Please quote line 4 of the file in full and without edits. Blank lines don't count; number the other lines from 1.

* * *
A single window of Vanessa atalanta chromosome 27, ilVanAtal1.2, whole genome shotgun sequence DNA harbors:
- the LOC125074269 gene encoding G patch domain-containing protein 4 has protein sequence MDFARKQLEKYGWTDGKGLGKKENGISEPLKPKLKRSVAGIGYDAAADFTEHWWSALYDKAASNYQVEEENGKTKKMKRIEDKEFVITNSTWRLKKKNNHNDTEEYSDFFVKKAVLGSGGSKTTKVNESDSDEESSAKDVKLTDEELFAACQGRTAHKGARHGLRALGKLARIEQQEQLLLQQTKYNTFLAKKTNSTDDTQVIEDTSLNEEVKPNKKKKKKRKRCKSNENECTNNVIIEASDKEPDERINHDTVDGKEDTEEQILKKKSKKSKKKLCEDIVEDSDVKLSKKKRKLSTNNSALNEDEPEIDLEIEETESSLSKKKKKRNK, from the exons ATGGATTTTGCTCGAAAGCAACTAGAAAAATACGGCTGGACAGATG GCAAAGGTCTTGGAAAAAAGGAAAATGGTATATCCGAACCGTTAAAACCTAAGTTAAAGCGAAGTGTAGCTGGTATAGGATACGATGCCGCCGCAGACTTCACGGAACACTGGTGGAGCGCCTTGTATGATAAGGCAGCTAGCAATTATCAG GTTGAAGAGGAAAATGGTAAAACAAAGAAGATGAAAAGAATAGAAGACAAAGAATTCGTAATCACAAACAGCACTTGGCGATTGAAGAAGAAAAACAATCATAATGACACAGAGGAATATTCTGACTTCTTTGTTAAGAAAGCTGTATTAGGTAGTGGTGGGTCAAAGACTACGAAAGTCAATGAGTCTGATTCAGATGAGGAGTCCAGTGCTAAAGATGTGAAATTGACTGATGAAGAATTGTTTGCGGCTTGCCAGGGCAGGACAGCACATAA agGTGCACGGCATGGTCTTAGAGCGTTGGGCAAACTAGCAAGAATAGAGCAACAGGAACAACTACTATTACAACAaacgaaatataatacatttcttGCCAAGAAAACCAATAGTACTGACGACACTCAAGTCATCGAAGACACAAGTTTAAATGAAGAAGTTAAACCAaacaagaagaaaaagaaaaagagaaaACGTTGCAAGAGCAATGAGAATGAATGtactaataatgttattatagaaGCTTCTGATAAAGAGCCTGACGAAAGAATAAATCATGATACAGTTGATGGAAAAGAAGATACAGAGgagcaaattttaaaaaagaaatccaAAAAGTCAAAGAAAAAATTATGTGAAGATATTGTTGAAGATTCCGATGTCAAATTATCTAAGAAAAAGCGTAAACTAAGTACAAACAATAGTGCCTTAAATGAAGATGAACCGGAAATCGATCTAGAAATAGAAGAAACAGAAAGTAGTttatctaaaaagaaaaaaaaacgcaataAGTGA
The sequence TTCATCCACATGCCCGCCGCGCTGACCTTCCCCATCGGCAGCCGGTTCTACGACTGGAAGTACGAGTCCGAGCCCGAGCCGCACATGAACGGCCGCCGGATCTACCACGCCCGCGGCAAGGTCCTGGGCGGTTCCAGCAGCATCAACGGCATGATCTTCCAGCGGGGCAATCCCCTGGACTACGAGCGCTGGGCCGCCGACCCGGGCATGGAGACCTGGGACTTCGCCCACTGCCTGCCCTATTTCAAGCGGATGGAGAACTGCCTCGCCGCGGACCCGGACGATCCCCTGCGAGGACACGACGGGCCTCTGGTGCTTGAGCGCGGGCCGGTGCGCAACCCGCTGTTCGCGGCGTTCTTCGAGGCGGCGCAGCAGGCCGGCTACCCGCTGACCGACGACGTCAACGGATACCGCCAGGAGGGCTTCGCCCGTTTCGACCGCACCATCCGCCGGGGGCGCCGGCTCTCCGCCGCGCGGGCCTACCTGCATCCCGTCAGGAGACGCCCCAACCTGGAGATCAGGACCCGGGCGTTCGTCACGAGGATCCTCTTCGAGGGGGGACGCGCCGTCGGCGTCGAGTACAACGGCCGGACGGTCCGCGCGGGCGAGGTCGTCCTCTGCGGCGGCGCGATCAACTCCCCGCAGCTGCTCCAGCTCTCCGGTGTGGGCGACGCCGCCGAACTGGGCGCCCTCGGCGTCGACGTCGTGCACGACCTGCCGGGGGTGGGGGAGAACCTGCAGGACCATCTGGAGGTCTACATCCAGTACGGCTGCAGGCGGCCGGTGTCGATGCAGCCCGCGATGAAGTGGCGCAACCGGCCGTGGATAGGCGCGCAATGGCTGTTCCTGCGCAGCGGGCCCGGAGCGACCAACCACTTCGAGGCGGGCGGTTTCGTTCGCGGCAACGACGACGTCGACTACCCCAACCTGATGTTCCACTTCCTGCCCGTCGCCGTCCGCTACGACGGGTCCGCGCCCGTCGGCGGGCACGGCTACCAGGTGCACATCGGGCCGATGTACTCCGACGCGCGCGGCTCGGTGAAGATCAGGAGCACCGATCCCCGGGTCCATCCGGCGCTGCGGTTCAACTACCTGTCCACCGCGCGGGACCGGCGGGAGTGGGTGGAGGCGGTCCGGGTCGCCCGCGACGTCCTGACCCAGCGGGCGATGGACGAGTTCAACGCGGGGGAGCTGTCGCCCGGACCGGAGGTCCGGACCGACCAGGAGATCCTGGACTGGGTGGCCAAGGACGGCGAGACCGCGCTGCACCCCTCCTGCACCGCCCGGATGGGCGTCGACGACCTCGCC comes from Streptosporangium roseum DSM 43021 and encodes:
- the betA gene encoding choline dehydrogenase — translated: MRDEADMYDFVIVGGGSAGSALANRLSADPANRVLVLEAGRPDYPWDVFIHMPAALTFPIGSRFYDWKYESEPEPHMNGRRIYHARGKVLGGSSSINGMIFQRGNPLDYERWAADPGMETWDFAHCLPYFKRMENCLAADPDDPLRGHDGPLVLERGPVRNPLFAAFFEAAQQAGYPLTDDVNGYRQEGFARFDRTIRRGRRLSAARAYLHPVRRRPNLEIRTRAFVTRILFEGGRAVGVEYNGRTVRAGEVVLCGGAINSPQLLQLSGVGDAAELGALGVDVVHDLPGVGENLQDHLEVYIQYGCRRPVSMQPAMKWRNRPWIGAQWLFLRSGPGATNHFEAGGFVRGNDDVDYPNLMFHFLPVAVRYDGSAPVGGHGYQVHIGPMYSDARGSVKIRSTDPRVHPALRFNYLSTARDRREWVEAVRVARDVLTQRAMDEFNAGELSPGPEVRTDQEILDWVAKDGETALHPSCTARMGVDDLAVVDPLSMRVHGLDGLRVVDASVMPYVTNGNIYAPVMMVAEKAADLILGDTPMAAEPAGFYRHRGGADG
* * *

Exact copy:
- the betA gene encoding choline dehydrogenase — translated: MRDEADMYDFVIVGGGSAGSALANRLSADPANRVLVLEAGRPDYPWDVFIHMPAALTFPIGSRFYDWKYESEPEPHMNGRRIYHARGKVLGGSSSINGMIFQRGNPLDYERWAADPGMETWDFAHCLPYFKRMENCLAADPDDPLRGHDGPLVLERGPVRNPLFAAFFEAAQQAGYPLTDDVNGYRQEGFARFDRTIRRGRRLSAARAYLHPVRRRPNLEIRTRAFVTRILFEGGRAVGVEYNGRTVRAGEVVLCGGAINSPQLLQLSGVGDAAELGALGVDVVHDLPGVGENLQDHLEVYIQYGCRRPVSMQPAMKWRNRPWIGAQWLFLRSGPGATNHFEAGGFVRGNDDVDYPNLMFHFLPVAVRYDGSAPVGGHGYQVHIGPMYSDARGSVKIRSTDPRVHPALRFNYLSTARDRREWVEAVRVARDVLTQRAMDEFNAGELSPGPEVRTDQEILDWVAKDGETALHPSCTARMGVDDLAVVDPLSMRVHGLDGLRVVDASVMPYVTNGNIYAPVMMVAEKAADLILGDTPMAAEPAGFYRHRGGADG